Medicine, now virtually a discipline
WITHEY 9780719085468 PRINT.indd 1
Physick and the family
of its own, has provided much of the impetus for this change. Old Whig notions
of ‘Great Men’ doctors, miraculous discoveries and linear teleological progress
have been largely abandoned in favour of more nuanced explorations of the
many side alleys and dead ends of medical history; of the continuities as well
as the changes.4 The influence of social-constructionism, to give one example,
can be seen in the increasingly firm location of medical history
retrospectively, so I have recognised, as far as possible, the pitfalls of making too many assumptions about what sports medicine ‘should’ look like in the past.
This is therefore a book in broad sympathy with other accounts of the socialconstruction of disease and health. 4 As the section below will show, when interrogated, sports medicine is revealed as a complex, contingent and heterogeneous set of practices, beliefs and practitioners. Its appearance in the twenty-first century as a coherent object is the consequence of a set of interlaced scientific and social
The working lives of paid carers from 1800 to the 1990s
Anne Borsay and Pamela Dale
approaches’, in A. Borsay and B. Hunter
(eds), Nursing and Midwifery in Britain since 1700 (Basingstoke: Palgrave
Macmillan, 2012), pp. 1–20 (pp. 8–9).
23 A. Kelly and A. Symonds, The SocialConstruction of Community Nursing
(Basingstoke: Palgrave Macmillan, 2003), pp. 135, 179.
24 D. Mitchell and J. Welshman, ‘In the shadow of the Poor Law: workforce issues’, in J. Welshman and J. Walmsley (eds), Community Care in
Perspective: Care, Control and Citizenship (Basingstoke: Palgrave Macmillan,
2006), pp. 187–200.
25 Nolan, ‘History of mental health nursing and psychiatry
assumptions that underlie them (Lupton, 1995). Poststructural critiques, on
the other hand, drawing on Foucault’s concept of power/knowledge, have
highlighted the socialconstruction of knowledge and the social processes
involved in the production of medical knowledge. Through texts such as
The Birth of the Clinic (1973) and Madness and Civilisation (1967), Foucault was concerned to show how biomedicine as an expert system had a
strongly normalising imperative, and was intimately tied up in the creation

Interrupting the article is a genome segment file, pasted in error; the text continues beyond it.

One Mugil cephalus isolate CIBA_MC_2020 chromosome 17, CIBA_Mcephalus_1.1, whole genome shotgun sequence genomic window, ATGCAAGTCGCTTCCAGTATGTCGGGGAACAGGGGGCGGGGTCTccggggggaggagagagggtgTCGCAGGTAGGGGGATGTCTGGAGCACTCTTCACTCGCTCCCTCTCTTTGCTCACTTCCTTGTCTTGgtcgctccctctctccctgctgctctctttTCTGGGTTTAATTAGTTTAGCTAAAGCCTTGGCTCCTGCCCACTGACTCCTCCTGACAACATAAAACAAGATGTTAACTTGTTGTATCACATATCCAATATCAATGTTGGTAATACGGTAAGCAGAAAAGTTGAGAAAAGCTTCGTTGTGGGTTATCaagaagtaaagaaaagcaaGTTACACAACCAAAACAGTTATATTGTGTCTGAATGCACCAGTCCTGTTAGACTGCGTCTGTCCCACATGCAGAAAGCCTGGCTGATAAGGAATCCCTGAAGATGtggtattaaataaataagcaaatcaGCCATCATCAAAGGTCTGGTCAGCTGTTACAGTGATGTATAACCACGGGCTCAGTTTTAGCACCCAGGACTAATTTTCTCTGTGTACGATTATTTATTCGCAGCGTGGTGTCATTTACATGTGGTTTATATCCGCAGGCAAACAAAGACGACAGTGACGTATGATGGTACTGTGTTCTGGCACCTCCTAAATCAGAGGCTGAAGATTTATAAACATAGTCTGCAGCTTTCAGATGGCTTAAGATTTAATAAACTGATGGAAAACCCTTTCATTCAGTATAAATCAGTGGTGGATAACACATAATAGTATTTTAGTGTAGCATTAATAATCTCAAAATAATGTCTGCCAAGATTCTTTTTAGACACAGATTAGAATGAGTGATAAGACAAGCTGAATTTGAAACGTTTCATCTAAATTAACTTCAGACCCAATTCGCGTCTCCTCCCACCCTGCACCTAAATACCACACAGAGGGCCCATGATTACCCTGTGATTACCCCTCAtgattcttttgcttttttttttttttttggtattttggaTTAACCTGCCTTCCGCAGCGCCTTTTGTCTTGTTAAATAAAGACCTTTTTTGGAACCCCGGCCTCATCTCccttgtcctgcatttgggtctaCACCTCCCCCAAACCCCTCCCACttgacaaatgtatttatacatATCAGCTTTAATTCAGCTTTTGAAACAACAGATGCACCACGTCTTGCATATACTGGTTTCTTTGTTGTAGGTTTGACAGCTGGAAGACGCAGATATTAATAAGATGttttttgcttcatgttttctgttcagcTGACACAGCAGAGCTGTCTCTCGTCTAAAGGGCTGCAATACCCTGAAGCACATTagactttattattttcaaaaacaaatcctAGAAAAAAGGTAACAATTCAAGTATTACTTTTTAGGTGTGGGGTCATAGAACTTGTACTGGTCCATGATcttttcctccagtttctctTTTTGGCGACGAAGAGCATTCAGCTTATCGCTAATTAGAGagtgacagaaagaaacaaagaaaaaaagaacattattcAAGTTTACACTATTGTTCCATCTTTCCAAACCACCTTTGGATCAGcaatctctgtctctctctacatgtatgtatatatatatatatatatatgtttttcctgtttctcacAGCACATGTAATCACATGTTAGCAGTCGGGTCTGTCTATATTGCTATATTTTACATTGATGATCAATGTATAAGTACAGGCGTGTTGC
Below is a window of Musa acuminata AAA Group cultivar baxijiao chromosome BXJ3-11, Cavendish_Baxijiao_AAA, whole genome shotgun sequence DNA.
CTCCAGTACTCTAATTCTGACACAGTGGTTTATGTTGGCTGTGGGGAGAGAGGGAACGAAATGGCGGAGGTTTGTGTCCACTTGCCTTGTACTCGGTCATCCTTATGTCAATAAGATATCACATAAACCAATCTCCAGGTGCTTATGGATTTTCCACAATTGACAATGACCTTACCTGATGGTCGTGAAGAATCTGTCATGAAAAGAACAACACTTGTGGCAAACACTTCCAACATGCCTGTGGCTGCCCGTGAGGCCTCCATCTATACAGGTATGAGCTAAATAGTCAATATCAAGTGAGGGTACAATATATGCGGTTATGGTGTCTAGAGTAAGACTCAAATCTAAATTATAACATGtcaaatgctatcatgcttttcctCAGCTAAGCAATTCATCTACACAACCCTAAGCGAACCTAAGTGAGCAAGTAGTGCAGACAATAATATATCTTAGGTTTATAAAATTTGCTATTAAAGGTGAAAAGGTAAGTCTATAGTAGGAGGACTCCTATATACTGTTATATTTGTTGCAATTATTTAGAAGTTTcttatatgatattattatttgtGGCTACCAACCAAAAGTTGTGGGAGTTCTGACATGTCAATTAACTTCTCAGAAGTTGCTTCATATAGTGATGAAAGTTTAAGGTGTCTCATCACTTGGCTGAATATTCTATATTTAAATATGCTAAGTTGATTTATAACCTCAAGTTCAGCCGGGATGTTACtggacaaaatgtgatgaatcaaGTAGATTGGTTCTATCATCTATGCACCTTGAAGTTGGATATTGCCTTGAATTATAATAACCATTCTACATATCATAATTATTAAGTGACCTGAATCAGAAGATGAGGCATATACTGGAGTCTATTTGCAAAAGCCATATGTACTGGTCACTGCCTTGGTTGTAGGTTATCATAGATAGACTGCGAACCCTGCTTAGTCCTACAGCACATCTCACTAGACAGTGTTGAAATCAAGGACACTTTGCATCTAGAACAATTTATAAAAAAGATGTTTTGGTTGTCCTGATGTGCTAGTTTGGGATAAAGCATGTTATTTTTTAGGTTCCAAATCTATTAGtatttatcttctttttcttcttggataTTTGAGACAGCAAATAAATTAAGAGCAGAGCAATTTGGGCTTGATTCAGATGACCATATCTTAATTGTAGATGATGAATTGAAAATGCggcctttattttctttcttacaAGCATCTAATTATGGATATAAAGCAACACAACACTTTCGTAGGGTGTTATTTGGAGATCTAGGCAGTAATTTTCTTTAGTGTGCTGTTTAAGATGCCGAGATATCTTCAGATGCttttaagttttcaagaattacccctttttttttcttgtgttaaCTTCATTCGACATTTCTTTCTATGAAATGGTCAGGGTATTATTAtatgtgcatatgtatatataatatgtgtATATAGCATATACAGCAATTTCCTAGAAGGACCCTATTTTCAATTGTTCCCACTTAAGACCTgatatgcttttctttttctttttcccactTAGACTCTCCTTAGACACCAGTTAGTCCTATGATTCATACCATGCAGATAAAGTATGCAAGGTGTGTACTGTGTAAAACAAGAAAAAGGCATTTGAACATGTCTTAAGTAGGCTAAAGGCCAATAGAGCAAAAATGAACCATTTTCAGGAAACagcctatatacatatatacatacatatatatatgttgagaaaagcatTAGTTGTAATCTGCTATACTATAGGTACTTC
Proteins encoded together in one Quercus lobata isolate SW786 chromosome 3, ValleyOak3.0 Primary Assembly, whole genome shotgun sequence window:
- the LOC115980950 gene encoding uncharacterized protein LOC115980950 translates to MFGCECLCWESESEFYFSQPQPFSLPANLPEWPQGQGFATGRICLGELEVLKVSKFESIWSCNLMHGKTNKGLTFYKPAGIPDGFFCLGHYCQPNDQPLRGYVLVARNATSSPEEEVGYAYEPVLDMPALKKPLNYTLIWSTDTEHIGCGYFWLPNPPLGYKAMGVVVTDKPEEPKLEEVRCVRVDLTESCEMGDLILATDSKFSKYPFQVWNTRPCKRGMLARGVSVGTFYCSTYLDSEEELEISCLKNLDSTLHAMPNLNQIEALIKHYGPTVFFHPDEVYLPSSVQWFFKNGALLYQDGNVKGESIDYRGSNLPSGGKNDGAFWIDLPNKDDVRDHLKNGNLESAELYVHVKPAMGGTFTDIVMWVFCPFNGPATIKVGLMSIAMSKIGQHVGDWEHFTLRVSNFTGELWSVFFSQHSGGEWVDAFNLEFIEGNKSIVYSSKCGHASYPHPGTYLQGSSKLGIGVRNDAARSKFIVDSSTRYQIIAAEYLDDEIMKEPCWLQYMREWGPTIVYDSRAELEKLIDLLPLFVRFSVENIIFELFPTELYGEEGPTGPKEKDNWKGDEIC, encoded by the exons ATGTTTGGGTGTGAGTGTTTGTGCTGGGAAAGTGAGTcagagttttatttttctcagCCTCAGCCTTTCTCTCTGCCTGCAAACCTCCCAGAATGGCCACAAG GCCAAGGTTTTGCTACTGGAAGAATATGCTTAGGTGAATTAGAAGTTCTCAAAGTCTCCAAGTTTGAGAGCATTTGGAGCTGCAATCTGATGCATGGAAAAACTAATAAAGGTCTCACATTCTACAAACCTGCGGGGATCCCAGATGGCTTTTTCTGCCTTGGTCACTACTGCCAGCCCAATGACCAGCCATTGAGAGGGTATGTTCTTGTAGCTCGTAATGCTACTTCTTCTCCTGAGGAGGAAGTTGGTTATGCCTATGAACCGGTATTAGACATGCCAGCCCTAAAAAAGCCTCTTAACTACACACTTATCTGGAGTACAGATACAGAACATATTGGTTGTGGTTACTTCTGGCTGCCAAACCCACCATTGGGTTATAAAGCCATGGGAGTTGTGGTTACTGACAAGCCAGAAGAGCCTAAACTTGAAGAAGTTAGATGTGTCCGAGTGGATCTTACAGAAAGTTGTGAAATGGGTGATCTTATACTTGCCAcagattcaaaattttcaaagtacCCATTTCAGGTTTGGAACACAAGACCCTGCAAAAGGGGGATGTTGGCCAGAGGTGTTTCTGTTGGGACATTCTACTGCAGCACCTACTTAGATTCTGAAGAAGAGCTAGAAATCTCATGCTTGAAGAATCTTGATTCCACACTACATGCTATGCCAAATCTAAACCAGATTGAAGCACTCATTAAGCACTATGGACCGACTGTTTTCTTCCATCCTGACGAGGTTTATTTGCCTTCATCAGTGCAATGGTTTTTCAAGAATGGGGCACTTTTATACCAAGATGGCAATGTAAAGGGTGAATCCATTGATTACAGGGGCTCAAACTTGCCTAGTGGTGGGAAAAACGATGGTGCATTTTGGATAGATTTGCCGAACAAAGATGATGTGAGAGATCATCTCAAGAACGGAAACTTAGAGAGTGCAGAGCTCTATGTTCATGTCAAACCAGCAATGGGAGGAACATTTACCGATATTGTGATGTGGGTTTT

of medical categories separating the ‘sick’ from the ‘well’, or ‘normal
From the healthy individual to a healthy population
Maria Pia Donato
Sylva, Romanorum lachrymae, p. 25.
35 Bernabei, Dissertazione, pp. 42, 45.
36 Mistichelli, Trattato dell’apoplessia, pp. 159, 162–3.
37 Bernabei, Dissertazione, p. 45.
38 Lancisi, De subitaneis mortibus, p. 79.
39 P. Dionis, Dissertation sur la mort subite et sur la catalepsie (Paris: d’Houry,
1710); Ramazzini, De principum valetudine, p. 69.
4 0 R. Jütte, ‘The socialconstruction of illness in the Early Modern period’,
in J. Lachmund and G. Stollberg (eds), The SocialConstruction of Illness
(Stuttgart: Steiner, 1992) pp. 23–38; M. Stolberg, Experiencing
Robert W. Harms, The Diligent: A Voyage through the Worlds of the
Slave Trade (New York: Basic Books, 2002 ) ; Emma Christopher,
Slave Ship Sailors and their Captive Cargoes (Cambridge: Cambridge University Press,
2006); Christopher et al., Many Middle Passages , p. 2.
Philip E. Steinberg, The SocialConstruction of the Ocean
(Cambridge: Cambridge University Press, 2001), p. 105.
For one historian who does emphasise materiality see Richard Drayton
Governmentality, health policy and the place of critical politics
Eluska Fernández and Claire Edwards
, 8(2): 43–64.
Lippert, R. and Stenson, K. (2010) Advancing governmentality studies: lessons from
socialconstructionism. Theoretical Criminology, 14(4): 473–494.
McKee, K. (2009) Post-Foucauldian governmentality: what does it offer critical
social policy analysis? Critical Social Policy, 29(3): 465–486.
O’Malley, P. (1996) Indigenous governance. Economy and Society, 25(3): 310–326.
O’Malley, P., Weir, L. and Shearing, C. (1997) Governmentality, criticism, politics.
Economy and Society, 26(4): 501–517.
Osborne, T. (1997) Of health and statecraft. IN: Petersen, A
. Pinch (eds.), The SocialConstruction of Technological Systems: New Directions in the Sociology and History of Technology , Anniversary Edition (Cambridge, MA: MIT Press, 2012 ), pp. 11–44, or of ‘platforms’ in P. Keating and A. Cambrosio, ‘Cancer clinical trials: the emergence and development of a new style of practice’, Bulletin of the History of Medicine , 81:1 (2007), 197–223, esp. pp. 198–9. Each term belongs to a specific theoretical school. My use of ‘technology’ derives from my interests as a social historian of medicine, and is to be differentiated
crisis’, in Virginia Crossman and Sean Lucey, eds,
Healthcare in Ireland and Britain 1850–1970: Voluntary, Regional and
Comparative Perspectives. (London: Institute for Historical Research,
2015), pp. 217–36.
28 Robert Aronowitz, ‘Lyme disease: the socialconstruction of a new disease and its social consequences’, Milbank Quarterly, lxix, no. 1 (1991),
, impacted on the professional
identity of nursing itself. By rising to the challenges posed by a need
to blend both the apparently mundane and highly gendered work
of caring for patients’ physical and emotional needs with the clearly
scientific and intricate work of implementing the latest technologies,
nurses influenced not only the expectations of the societies in which
they operated but their own thinking about the significance of their
1 Janet S. K. Watson, ‘Wars in the wards: The socialconstruction of medical
work in First World